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In general, musicians hate being assigned to a genre. The desire to experiment, create a definitive personal sound, and reach new audiences is universal. But it’s rare that an artist actually succeeds in shaking off the categorical restraints that we as journalists, fans and consumers impose upon them. Christian Scott is one who has succeeded.
Christian aTunde Adjuah, the 29-year-old trumpeter’s forthcoming album, surveys his West African heritage, New Orleans ancestry, and present-day Harlem lifestyle. It’s a lot of ground – personally and musically – to cover. But skirting conventionality yet again, the music is allowed plenty of breathing room on an album that clocks in at 23 tracks and a hair under two hours long.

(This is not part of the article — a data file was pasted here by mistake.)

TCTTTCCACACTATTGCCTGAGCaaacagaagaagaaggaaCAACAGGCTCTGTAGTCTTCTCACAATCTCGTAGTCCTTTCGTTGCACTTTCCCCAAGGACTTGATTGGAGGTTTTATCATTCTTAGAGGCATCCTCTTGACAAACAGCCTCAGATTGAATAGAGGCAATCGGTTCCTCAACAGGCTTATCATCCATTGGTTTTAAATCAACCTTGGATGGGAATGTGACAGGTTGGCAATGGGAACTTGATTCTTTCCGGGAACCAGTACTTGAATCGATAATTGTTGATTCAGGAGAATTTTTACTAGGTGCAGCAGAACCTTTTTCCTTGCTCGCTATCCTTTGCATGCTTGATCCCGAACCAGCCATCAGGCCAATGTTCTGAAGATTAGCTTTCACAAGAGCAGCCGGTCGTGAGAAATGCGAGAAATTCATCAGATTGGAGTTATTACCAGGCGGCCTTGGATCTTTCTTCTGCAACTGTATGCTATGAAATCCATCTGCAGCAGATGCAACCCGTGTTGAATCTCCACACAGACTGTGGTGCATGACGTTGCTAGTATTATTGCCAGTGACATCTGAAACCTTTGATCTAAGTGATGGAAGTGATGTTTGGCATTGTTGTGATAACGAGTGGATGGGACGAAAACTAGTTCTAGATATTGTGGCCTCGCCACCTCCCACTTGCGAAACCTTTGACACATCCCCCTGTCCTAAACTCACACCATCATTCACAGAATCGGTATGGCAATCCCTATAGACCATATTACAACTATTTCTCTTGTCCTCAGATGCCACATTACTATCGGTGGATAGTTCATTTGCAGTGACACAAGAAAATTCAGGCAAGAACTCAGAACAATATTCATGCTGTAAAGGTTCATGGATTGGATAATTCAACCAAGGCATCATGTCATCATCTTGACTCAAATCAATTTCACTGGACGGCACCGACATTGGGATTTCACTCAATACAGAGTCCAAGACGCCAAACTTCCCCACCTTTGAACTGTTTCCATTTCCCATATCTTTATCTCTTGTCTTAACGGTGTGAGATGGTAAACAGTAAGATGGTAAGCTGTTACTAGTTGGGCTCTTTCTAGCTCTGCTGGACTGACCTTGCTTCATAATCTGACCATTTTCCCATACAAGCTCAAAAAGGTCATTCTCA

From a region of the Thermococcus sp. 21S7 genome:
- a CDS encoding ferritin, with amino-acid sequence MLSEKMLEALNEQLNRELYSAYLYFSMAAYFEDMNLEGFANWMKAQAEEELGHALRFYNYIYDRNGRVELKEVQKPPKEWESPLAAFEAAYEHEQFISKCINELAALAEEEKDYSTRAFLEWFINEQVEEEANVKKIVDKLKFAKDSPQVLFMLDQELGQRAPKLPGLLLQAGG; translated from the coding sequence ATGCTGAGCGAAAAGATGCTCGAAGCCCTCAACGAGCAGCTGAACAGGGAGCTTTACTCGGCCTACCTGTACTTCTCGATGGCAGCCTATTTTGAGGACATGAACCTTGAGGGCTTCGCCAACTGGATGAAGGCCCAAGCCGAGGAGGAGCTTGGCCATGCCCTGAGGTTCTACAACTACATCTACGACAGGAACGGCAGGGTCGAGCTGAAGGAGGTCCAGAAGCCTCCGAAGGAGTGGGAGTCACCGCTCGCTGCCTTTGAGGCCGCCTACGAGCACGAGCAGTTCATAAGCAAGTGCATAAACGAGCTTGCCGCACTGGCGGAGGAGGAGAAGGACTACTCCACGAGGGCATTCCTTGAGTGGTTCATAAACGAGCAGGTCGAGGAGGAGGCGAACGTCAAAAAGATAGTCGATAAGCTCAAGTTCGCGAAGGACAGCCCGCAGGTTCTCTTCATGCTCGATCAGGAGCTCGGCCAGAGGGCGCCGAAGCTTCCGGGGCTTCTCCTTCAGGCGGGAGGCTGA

As is often the case with Christian Scott’s records, every composition has a backstory. Much of aTunde Adjuah is, according to Scott, protest music – inspired by ethnic cleansing, racial injustice and war. What's apparent is a sense of yearning… a propulsive energy (supplied in large part by drummer Jamire Williams)… and a refreshingly untethered yet grounded modern jazz sound reminiscent of the hip hop/R&B leanings of artists like Robert Glasper and Esperanza Spalding. This track, “The Red Rooster,” demonstrates all of those traits in a less brow-furrowing context - it takes its name from the nouveau-Harlem eatery two blocks from Scott's home. Clinking glasses and bursts of laughter would fit right in.